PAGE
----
It’s Thursday, October 10, and the United States is stumbling through the second week of a partial government shutdown and is seven days from exceeding its borrowing authority.
The impasse, which began when ultra-conservative members of the GOP tried to defund the Affordable Care Act as a condition of passing a budget (a strategy destined to by shot down by both the Senate and the president), does finally appear to be coalescing around more relevant fiscal issues such as long-term debt and deficit reduction, but the path from here to a continuing resolution or a debt-ceiling deal is still opaque.
President Barack Obama, who has so far refused to negotiate with Republicans (he told reporters last Friday that he would not negotiate “with a gun held to the head of the American people”), has invited House Republicans to the White House for a meeting this afternoon.
The White House invited all 232 House Republicans to attend the meeting, but Speaker John Boehner (R-Ohio), ostensibly worried that the mass invitation was a political stunt, whittled the list of attendees down to about 18. Brendan Buck, a spokesman for Speaker Boehner, said that, “Nine days into a government shutdown and a week away from breaching the debt ceiling, a meeting is only worthwhile if it is focused on finding a solution.”
The situation has cast a pall over global financial markets. U.S. equity indexes closed Wednesday on a mixed note — Dow: +0.18 percent, S&P 500: +0.06 percent, Nasdaq: -0.46 percent — but advanced in pre-market trading on Thursday. Dow futures climbed 0.71 percent, S&P 500 futures climbed 0.84 percent, and Nasdaq futures climbed 0.89 percent.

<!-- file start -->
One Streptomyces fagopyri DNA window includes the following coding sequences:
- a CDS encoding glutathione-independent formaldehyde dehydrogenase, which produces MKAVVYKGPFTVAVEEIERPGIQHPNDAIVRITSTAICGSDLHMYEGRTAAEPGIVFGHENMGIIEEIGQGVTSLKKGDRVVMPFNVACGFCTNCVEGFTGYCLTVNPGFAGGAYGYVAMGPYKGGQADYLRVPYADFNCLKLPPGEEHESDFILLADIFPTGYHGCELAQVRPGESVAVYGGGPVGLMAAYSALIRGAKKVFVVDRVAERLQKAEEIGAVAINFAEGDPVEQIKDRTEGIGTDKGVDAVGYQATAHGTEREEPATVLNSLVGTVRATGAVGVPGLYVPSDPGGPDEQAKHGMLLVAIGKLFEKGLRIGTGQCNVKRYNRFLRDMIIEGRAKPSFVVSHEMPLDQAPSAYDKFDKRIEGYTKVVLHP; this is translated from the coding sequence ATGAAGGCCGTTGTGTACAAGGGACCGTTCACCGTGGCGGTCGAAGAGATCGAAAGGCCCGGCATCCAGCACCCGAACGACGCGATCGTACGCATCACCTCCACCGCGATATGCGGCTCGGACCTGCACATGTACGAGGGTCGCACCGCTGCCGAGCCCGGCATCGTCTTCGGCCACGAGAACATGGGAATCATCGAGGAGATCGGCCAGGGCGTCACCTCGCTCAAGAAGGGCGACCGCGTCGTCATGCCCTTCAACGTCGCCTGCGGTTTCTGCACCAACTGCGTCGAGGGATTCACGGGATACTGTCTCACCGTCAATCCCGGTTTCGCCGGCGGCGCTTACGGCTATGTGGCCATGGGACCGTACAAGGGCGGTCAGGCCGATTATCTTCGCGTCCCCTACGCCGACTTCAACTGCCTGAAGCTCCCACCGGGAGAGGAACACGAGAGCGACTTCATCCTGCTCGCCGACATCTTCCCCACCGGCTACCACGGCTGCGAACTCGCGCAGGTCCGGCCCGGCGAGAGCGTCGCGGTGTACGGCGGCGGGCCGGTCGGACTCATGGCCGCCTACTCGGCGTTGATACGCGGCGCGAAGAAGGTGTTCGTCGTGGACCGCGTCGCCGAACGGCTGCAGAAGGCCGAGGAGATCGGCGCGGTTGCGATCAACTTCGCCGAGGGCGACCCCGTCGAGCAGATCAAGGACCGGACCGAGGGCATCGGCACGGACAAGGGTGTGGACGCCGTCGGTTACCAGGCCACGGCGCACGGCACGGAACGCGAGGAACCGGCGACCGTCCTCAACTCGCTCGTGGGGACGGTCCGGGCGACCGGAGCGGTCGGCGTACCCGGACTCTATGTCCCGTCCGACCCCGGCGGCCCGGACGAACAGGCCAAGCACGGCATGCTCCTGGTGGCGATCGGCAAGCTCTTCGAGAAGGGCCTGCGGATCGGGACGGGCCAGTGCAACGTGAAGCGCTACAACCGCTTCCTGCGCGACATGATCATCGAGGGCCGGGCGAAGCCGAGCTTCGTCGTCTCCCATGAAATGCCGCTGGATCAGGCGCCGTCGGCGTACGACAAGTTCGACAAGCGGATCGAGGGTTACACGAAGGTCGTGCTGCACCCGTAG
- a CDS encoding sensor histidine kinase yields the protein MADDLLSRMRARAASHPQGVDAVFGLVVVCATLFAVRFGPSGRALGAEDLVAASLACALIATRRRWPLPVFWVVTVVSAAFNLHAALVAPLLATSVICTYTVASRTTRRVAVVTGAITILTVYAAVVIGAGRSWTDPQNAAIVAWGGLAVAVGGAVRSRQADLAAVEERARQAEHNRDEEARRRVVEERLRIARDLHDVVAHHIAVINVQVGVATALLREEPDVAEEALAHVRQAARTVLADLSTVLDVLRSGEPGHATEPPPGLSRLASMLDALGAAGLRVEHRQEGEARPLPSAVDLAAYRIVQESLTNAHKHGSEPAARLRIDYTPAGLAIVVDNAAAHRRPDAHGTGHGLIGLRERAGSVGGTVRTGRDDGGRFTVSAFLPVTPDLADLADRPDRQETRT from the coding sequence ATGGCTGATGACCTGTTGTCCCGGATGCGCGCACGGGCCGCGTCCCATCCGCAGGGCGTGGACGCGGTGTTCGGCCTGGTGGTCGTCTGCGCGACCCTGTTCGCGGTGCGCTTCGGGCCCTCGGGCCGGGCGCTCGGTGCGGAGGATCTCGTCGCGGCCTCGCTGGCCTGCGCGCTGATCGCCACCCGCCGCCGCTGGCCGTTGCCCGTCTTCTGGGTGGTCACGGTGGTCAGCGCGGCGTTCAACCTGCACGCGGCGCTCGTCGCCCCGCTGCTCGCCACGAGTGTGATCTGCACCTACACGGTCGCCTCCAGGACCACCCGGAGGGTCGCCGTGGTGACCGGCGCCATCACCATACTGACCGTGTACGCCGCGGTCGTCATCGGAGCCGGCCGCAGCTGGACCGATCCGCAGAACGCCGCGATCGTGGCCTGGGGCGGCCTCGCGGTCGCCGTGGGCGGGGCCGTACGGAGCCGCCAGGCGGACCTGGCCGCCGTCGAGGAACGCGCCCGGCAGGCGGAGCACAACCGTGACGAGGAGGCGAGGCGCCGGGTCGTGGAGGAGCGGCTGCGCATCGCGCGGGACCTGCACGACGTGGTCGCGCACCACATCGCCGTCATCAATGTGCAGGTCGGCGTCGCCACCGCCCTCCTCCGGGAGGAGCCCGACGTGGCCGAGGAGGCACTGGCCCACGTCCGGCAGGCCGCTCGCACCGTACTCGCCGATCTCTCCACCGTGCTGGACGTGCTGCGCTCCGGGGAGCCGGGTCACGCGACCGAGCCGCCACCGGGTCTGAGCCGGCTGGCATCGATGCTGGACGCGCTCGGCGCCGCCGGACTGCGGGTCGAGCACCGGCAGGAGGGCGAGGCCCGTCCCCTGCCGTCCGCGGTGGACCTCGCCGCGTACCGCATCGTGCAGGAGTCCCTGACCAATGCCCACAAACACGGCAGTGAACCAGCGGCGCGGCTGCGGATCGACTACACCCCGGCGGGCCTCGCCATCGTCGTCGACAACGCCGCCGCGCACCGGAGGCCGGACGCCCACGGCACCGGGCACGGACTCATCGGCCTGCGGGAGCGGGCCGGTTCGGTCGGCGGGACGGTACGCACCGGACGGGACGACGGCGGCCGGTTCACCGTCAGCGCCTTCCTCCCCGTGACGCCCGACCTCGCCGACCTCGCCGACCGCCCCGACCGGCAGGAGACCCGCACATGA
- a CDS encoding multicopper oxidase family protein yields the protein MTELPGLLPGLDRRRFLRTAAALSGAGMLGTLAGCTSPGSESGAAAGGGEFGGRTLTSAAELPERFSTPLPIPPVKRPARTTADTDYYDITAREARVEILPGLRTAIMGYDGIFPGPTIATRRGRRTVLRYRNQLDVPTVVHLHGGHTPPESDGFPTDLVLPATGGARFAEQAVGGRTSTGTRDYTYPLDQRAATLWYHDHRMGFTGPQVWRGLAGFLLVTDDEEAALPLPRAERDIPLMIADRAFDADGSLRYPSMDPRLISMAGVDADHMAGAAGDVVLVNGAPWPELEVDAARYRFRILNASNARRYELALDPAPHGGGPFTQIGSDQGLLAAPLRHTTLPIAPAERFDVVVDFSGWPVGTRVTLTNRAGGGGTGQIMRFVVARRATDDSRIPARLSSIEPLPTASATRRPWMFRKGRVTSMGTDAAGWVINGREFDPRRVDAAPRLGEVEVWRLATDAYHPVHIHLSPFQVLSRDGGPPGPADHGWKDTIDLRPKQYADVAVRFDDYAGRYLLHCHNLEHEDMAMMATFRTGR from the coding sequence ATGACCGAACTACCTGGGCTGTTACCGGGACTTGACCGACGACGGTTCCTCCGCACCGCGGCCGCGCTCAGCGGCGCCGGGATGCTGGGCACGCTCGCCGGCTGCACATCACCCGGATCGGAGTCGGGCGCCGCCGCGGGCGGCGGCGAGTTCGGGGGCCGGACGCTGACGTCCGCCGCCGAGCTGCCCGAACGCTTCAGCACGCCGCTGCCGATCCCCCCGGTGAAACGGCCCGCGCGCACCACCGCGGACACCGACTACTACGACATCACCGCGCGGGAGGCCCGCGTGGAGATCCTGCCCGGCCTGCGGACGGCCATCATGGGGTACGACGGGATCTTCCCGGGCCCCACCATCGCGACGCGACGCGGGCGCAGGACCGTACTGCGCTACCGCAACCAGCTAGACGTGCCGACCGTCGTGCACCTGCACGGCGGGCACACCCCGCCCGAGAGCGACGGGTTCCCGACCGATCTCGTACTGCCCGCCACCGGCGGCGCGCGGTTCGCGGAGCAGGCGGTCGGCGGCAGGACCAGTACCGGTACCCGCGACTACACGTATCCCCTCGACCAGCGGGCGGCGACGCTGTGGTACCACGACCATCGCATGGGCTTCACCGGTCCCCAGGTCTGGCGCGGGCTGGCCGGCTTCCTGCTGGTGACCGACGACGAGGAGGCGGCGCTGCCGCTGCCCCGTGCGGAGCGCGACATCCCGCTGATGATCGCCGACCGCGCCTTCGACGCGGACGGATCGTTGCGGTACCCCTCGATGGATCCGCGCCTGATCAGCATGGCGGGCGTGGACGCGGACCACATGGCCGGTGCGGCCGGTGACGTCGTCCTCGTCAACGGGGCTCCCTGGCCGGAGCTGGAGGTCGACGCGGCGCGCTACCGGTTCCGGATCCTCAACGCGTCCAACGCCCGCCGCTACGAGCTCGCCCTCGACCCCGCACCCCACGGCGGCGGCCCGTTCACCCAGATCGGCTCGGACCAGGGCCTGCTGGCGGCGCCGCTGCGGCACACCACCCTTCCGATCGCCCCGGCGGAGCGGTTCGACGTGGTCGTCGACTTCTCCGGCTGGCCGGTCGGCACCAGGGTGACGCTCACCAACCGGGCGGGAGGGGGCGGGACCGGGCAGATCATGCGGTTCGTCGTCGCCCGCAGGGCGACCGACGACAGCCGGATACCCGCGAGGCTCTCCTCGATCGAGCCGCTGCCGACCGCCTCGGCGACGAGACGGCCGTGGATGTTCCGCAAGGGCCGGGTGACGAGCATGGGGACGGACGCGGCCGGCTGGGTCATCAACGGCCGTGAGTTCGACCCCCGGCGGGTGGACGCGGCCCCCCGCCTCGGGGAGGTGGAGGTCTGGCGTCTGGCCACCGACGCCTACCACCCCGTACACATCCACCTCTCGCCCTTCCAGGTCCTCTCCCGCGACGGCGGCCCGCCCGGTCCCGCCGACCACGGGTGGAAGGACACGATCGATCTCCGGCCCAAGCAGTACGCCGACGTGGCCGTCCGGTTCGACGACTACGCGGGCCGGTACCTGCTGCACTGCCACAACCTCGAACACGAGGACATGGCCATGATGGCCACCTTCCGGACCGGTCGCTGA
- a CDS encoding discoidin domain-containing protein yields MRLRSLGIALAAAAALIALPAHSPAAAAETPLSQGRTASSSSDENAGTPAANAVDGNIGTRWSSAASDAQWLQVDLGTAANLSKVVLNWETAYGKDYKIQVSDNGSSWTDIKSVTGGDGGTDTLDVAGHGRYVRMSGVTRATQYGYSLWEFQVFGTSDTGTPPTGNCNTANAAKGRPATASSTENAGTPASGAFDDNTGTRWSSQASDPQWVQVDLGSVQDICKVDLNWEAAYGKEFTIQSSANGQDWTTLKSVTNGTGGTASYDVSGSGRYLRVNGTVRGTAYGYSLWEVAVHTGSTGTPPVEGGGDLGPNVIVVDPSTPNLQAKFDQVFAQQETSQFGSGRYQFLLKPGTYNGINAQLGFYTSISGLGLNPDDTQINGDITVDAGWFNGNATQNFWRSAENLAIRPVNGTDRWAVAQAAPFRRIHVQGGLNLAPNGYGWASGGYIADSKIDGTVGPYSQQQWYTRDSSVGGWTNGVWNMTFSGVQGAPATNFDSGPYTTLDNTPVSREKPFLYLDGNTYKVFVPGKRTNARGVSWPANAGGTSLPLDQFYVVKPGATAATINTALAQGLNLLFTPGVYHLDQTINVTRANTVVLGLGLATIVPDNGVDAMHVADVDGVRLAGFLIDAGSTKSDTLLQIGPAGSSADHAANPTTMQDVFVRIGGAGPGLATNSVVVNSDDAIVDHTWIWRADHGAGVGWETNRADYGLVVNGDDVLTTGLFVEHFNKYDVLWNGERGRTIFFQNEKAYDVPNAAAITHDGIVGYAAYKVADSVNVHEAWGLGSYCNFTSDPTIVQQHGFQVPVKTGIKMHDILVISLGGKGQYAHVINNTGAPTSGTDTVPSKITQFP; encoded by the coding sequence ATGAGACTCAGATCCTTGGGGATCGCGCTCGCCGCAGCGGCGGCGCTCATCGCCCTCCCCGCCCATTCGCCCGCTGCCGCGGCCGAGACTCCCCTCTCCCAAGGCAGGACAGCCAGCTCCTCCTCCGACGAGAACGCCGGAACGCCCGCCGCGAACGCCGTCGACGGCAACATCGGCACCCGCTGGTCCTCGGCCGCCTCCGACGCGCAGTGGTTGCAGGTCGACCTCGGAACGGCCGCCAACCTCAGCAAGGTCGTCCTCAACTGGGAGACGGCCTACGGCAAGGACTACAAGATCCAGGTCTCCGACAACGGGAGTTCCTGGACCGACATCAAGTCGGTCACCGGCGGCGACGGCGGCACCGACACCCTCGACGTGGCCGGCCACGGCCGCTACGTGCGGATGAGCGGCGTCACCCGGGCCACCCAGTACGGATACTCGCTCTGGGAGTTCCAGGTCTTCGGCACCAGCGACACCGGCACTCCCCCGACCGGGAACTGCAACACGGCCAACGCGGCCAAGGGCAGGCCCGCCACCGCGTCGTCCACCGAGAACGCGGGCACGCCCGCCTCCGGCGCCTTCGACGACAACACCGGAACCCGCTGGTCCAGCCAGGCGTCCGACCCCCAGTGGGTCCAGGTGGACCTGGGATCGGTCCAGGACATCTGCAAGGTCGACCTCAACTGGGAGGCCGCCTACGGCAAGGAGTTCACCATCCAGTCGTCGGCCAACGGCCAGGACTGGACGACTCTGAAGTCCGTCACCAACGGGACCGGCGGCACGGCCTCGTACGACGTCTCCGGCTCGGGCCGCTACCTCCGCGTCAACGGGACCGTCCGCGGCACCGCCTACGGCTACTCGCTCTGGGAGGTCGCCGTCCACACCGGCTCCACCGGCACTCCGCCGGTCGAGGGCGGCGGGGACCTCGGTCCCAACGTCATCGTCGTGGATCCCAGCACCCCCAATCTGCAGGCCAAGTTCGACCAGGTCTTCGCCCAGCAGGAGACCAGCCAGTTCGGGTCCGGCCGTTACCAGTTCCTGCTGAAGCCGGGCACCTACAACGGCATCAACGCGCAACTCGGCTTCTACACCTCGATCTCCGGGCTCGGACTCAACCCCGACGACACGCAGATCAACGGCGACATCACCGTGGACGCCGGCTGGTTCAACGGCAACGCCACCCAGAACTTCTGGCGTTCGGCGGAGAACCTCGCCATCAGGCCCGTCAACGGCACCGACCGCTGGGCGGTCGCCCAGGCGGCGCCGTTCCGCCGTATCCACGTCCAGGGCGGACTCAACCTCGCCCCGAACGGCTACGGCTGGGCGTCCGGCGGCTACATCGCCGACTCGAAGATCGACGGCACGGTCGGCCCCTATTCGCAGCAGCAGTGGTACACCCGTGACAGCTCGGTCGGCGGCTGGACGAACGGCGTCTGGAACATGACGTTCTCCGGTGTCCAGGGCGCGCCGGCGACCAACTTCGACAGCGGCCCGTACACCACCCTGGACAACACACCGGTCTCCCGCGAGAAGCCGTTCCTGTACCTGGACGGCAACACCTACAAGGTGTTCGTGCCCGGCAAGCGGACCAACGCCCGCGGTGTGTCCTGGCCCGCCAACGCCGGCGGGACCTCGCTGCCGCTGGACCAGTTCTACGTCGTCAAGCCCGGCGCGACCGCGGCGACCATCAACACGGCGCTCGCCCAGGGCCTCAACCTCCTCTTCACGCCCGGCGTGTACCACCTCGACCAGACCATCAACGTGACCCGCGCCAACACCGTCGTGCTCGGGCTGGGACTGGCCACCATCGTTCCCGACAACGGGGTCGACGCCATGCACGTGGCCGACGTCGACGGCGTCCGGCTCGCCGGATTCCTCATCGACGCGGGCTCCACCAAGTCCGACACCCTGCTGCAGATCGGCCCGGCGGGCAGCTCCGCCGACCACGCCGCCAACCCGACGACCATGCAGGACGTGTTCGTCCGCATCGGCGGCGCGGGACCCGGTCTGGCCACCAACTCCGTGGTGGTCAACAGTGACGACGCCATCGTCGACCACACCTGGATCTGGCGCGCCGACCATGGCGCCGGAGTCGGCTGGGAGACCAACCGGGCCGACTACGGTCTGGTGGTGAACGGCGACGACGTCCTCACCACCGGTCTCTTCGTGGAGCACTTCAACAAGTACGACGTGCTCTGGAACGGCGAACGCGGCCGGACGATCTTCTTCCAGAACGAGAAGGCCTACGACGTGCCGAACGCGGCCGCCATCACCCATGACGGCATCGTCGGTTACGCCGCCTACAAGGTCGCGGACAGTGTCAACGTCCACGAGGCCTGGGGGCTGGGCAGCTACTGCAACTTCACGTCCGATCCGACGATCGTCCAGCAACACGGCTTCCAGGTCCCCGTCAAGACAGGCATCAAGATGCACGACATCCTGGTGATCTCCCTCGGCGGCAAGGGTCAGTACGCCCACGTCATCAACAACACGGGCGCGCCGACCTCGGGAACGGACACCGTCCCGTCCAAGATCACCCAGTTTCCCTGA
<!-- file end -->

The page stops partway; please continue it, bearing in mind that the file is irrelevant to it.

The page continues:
Separately, initial claims for unemployment insurance increased by 66,000 for the week ended October 5 to a seasonally adjusted 374,000. The four-week moving average edged higher to 325,000.
Strong domestic economic data has helped offset the negative effect of the dubious U.S. fiscal situation in Japan. Japan’s Tertiary Industry Activity index — which measures business activity across 13 industries, including utilities, transport, telecom, trade, retail, real estate, and finance — increased 0.7 percent on the month and 1.3 percent on the year, bringing the index to a seasonally-adjusted 100.4.
Scientific research and professional and technical services led the increase, climbing 2.4 percent, followed by 1.9 percent increases in both information and communications and accommodations.
Separately, machine orders increased by 5.4 percent on the month, beating expectations for an increase of just 2.5 percent. Japanese exporters, which took a blow earlier this week in part because of expectations for low demand from the U.S., came back into demand as the yen weakened to 97.53 against the dollar. The Nikkei gained 156.87 points on Thursday, or 1.12 percent, to close at 14,194.
Most other major markets in Asia declined. In Hong Kong, the Hang Seng fell 0.36 percent to 22,951.30, and in Shanghai the Composite fell 0.94 percent to 2,190.93. In Mumbai, the Sensex edged up 0.12 percent to 20,272.91, buoyed by Janet Yellen’s nomination to be chair of the U.S. Federal Reserve (she is expected to champion the Fed’s accomodative policy.) In Australia, the ASX All Ordinaries fell 0.10 percent to 5,146.20.
Major European equity markets advanced in mid-day trading as optimism grew about the fiscal situation in the U.S. In the UK, the FTSE 100 was up 0.83 percent; in Germany, the DAX was up 1.31 percent; in France, the CAC 40 was up 1.58 percent; and the Euronext 100 index was up 1.24 percent.